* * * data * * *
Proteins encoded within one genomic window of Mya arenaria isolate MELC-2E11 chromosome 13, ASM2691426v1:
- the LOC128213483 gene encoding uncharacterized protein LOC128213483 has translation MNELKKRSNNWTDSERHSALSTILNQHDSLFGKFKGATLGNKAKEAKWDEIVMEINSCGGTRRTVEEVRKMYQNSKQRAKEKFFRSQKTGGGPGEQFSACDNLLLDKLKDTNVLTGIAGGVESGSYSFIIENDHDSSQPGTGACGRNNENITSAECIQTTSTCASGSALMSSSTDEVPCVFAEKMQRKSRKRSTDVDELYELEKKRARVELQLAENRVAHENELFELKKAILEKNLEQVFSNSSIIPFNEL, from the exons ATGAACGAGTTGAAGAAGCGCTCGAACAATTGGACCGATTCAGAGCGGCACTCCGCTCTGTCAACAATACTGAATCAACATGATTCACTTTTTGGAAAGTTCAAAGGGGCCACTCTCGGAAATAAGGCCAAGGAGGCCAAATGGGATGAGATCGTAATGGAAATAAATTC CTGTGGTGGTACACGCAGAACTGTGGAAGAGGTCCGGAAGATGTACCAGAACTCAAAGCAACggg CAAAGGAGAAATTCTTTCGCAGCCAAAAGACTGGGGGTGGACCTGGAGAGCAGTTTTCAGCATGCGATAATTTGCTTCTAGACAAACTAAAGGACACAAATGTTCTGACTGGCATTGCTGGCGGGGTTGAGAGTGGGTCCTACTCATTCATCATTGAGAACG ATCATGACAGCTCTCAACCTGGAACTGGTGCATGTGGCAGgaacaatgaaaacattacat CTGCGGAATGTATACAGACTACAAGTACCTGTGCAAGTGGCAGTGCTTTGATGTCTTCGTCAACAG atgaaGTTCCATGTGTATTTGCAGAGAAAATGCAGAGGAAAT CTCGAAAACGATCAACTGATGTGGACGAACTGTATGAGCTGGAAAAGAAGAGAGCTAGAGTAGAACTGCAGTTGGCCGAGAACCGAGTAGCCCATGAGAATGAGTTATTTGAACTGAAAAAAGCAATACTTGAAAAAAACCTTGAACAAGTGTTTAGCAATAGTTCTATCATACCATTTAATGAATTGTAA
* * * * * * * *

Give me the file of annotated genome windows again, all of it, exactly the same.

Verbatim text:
Proteins encoded within one genomic window of Mya arenaria isolate MELC-2E11 chromosome 13, ASM2691426v1:
- the LOC128213483 gene encoding uncharacterized protein LOC128213483 has translation MNELKKRSNNWTDSERHSALSTILNQHDSLFGKFKGATLGNKAKEAKWDEIVMEINSCGGTRRTVEEVRKMYQNSKQRAKEKFFRSQKTGGGPGEQFSACDNLLLDKLKDTNVLTGIAGGVESGSYSFIIENDHDSSQPGTGACGRNNENITSAECIQTTSTCASGSALMSSSTDEVPCVFAEKMQRKSRKRSTDVDELYELEKKRARVELQLAENRVAHENELFELKKAILEKNLEQVFSNSSIIPFNEL, from the exons ATGAACGAGTTGAAGAAGCGCTCGAACAATTGGACCGATTCAGAGCGGCACTCCGCTCTGTCAACAATACTGAATCAACATGATTCACTTTTTGGAAAGTTCAAAGGGGCCACTCTCGGAAATAAGGCCAAGGAGGCCAAATGGGATGAGATCGTAATGGAAATAAATTC CTGTGGTGGTACACGCAGAACTGTGGAAGAGGTCCGGAAGATGTACCAGAACTCAAAGCAACggg CAAAGGAGAAATTCTTTCGCAGCCAAAAGACTGGGGGTGGACCTGGAGAGCAGTTTTCAGCATGCGATAATTTGCTTCTAGACAAACTAAAGGACACAAATGTTCTGACTGGCATTGCTGGCGGGGTTGAGAGTGGGTCCTACTCATTCATCATTGAGAACG ATCATGACAGCTCTCAACCTGGAACTGGTGCATGTGGCAGgaacaatgaaaacattacat CTGCGGAATGTATACAGACTACAAGTACCTGTGCAAGTGGCAGTGCTTTGATGTCTTCGTCAACAG atgaaGTTCCATGTGTATTTGCAGAGAAAATGCAGAGGAAAT CTCGAAAACGATCAACTGATGTGGACGAACTGTATGAGCTGGAAAAGAAGAGAGCTAGAGTAGAACTGCAGTTGGCCGAGAACCGAGTAGCCCATGAGAATGAGTTATTTGAACTGAAAAAAGCAATACTTGAAAAAAACCTTGAACAAGTGTTTAGCAATAGTTCTATCATACCATTTAATGAATTGTAA